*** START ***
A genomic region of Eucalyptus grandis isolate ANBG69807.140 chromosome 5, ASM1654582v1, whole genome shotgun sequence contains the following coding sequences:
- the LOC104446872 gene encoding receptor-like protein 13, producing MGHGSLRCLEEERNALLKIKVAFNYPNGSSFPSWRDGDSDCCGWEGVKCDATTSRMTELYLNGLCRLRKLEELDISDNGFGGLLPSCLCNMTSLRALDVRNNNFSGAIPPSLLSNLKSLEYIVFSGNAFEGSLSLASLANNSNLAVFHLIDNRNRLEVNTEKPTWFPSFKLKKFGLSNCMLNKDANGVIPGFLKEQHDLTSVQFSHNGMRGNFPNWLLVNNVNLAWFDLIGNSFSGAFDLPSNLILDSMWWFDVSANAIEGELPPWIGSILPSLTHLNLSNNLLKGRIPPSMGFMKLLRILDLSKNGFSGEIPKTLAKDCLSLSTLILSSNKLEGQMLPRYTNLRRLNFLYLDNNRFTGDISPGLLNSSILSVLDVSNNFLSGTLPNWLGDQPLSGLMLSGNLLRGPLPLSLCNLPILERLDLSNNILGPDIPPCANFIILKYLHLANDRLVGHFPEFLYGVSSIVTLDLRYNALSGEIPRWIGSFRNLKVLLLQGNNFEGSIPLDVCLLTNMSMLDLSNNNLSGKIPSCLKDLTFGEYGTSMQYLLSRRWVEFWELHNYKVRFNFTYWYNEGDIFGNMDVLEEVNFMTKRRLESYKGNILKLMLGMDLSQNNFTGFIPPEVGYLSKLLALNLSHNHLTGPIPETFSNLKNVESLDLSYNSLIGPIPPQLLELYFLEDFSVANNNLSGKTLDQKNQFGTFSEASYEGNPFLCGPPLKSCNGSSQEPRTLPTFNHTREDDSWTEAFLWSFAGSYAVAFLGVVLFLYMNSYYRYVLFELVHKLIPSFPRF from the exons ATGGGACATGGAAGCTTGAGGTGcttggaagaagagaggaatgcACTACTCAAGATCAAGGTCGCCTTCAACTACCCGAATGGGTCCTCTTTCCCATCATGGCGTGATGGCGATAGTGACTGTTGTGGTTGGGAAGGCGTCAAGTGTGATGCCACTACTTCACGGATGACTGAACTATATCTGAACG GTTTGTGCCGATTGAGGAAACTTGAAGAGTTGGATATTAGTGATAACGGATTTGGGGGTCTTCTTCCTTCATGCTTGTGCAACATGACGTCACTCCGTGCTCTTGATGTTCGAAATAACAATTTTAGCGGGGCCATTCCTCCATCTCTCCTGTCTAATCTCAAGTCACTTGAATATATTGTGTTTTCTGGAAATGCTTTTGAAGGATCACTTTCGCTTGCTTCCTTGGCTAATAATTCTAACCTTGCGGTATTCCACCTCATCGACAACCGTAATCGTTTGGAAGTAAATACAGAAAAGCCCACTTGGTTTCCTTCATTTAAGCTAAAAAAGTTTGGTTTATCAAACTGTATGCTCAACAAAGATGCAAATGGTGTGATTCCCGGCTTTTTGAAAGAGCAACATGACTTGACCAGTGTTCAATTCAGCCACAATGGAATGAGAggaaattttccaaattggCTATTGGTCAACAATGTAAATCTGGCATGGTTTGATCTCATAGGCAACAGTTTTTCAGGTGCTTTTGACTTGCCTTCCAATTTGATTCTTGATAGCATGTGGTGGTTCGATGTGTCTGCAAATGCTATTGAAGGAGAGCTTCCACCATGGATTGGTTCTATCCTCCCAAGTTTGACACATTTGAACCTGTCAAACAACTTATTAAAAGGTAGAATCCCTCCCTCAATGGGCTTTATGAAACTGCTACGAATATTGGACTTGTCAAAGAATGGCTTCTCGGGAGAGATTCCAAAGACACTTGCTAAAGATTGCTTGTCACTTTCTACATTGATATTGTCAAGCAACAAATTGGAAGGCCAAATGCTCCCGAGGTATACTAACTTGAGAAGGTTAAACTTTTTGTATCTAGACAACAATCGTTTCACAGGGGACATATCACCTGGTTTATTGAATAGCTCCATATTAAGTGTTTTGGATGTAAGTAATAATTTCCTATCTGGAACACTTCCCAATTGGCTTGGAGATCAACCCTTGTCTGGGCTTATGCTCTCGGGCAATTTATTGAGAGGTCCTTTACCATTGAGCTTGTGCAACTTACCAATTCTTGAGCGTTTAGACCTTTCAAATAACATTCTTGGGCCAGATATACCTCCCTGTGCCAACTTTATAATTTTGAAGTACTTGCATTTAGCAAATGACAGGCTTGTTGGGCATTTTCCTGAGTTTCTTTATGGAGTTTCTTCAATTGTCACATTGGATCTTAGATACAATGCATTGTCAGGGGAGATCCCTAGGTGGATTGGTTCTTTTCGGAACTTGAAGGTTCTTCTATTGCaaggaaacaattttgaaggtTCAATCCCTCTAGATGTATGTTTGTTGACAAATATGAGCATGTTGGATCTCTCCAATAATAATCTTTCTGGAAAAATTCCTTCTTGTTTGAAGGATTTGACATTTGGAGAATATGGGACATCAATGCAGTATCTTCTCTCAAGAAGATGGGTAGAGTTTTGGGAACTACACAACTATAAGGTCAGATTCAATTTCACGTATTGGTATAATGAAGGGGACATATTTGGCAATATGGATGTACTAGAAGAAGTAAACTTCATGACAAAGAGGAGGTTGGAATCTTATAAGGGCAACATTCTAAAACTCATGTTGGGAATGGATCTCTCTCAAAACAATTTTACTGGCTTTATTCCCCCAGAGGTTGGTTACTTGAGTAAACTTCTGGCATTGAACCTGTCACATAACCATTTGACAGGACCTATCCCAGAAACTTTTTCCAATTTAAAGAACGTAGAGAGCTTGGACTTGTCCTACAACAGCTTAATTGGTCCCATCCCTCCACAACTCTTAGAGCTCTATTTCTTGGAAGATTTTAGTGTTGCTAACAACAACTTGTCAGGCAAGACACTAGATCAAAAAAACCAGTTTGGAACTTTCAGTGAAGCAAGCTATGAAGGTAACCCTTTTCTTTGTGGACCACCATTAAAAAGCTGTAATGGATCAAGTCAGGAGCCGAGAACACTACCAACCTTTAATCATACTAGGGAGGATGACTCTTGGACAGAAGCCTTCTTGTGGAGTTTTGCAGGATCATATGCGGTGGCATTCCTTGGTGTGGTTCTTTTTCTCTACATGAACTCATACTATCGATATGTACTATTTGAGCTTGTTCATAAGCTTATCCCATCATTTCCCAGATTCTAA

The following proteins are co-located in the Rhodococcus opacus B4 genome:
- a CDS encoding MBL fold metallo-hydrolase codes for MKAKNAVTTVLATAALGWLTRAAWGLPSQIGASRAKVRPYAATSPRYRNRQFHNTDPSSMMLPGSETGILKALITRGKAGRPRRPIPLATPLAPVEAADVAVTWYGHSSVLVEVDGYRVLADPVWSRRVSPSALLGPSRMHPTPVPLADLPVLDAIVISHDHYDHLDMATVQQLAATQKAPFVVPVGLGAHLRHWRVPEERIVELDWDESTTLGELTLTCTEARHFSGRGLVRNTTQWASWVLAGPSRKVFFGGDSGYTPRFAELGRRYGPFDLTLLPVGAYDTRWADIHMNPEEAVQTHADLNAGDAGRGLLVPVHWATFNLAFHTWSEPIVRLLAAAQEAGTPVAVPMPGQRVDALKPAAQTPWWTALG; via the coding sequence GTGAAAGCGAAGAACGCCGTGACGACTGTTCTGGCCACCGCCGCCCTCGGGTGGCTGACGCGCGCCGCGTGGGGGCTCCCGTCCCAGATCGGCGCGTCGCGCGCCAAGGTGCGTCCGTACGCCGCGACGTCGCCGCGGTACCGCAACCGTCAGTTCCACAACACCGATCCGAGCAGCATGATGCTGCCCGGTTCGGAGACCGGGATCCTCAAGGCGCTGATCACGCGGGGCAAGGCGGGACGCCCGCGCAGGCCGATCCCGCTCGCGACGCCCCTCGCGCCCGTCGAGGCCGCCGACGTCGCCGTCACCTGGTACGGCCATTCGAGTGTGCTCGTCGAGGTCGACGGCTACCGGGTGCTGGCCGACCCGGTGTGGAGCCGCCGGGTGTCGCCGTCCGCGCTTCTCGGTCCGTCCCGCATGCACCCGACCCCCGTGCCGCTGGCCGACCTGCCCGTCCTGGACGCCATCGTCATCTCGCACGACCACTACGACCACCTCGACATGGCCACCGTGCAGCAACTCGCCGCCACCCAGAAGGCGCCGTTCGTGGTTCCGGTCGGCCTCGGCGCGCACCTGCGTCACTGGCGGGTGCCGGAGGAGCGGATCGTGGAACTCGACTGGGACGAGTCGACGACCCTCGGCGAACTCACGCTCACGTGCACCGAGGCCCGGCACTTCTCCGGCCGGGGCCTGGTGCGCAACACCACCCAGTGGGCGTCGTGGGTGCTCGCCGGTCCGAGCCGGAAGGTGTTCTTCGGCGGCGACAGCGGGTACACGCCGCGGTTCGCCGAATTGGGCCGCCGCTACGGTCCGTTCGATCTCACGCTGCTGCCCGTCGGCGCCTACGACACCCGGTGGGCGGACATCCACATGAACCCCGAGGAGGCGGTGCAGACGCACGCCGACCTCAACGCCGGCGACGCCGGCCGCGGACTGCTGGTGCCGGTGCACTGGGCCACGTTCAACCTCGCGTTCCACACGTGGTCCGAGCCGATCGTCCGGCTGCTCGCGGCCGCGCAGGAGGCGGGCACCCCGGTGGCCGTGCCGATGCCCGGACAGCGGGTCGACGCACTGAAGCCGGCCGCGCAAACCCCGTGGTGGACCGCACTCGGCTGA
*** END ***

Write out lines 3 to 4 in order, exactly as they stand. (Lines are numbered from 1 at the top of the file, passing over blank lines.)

The following proteins are co-located in the Rhodococcus opacus B4 genome:
- a CDS encoding MBL fold metallo-hydrolase codes for MKAKNAVTTVLATAALGWLTRAAWGLPSQIGASRAKVRPYAATSPRYRNRQFHNTDPSSMMLPGSETGILKALITRGKAGRPRRPIPLATPLAPVEAADVAVTWYGHSSVLVEVDGYRVLADPVWSRRVSPSALLGPSRMHPTPVPLADLPVLDAIVISHDHYDHLDMATVQQLAATQKAPFVVPVGLGAHLRHWRVPEERIVELDWDESTTLGELTLTCTEARHFSGRGLVRNTTQWASWVLAGPSRKVFFGGDSGYTPRFAELGRRYGPFDLTLLPVGAYDTRWADIHMNPEEAVQTHADLNAGDAGRGLLVPVHWATFNLAFHTWSEPIVRLLAAAQEAGTPVAVPMPGQRVDALKPAAQTPWWTALG; via the coding sequence GTGAAAGCGAAGAACGCCGTGACGACTGTTCTGGCCACCGCCGCCCTCGGGTGGCTGACGCGCGCCGCGTGGGGGCTCCCGTCCCAGATCGGCGCGTCGCGCGCCAAGGTGCGTCCGTACGCCGCGACGTCGCCGCGGTACCGCAACCGTCAGTTCCACAACACCGATCCGAGCAGCATGATGCTGCCCGGTTCGGAGACCGGGATCCTCAAGGCGCTGATCACGCGGGGCAAGGCGGGACGCCCGCGCAGGCCGATCCCGCTCGCGACGCCCCTCGCGCCCGTCGAGGCCGCCGACGTCGCCGTCACCTGGTACGGCCATTCGAGTGTGCTCGTCGAGGTCGACGGCTACCGGGTGCTGGCCGACCCGGTGTGGAGCCGCCGGGTGTCGCCGTCCGCGCTTCTCGGTCCGTCCCGCATGCACCCGACCCCCGTGCCGCTGGCCGACCTGCCCGTCCTGGACGCCATCGTCATCTCGCACGACCACTACGACCACCTCGACATGGCCACCGTGCAGCAACTCGCCGCCACCCAGAAGGCGCCGTTCGTGGTTCCGGTCGGCCTCGGCGCGCACCTGCGTCACTGGCGGGTGCCGGAGGAGCGGATCGTGGAACTCGACTGGGACGAGTCGACGACCCTCGGCGAACTCACGCTCACGTGCACCGAGGCCCGGCACTTCTCCGGCCGGGGCCTGGTGCGCAACACCACCCAGTGGGCGTCGTGGGTGCTCGCCGGTCCGAGCCGGAAGGTGTTCTTCGGCGGCGACAGCGGGTACACGCCGCGGTTCGCCGAATTGGGCCGCCGCTACGGTCCGTTCGATCTCACGCTGCTGCCCGTCGGCGCCTACGACACCCGGTGGGCGGACATCCACATGAACCCCGAGGAGGCGGTGCAGACGCACGCCGACCTCAACGCCGGCGACGCCGGCCGCGGACTGCTGGTGCCGGTGCACTGGGCCACGTTCAACCTCGCGTTCCACACGTGGTCCGAGCCGATCGTCCGGCTGCTCGCGGCCGCGCAGGAGGCGGGCACCCCGGTGGCCGTGCCGATGCCCGGACAGCGGGTCGACGCACTGAAGCCGGCCGCGCAAACCCCGTGGTGGACCGCACTCGGCTGA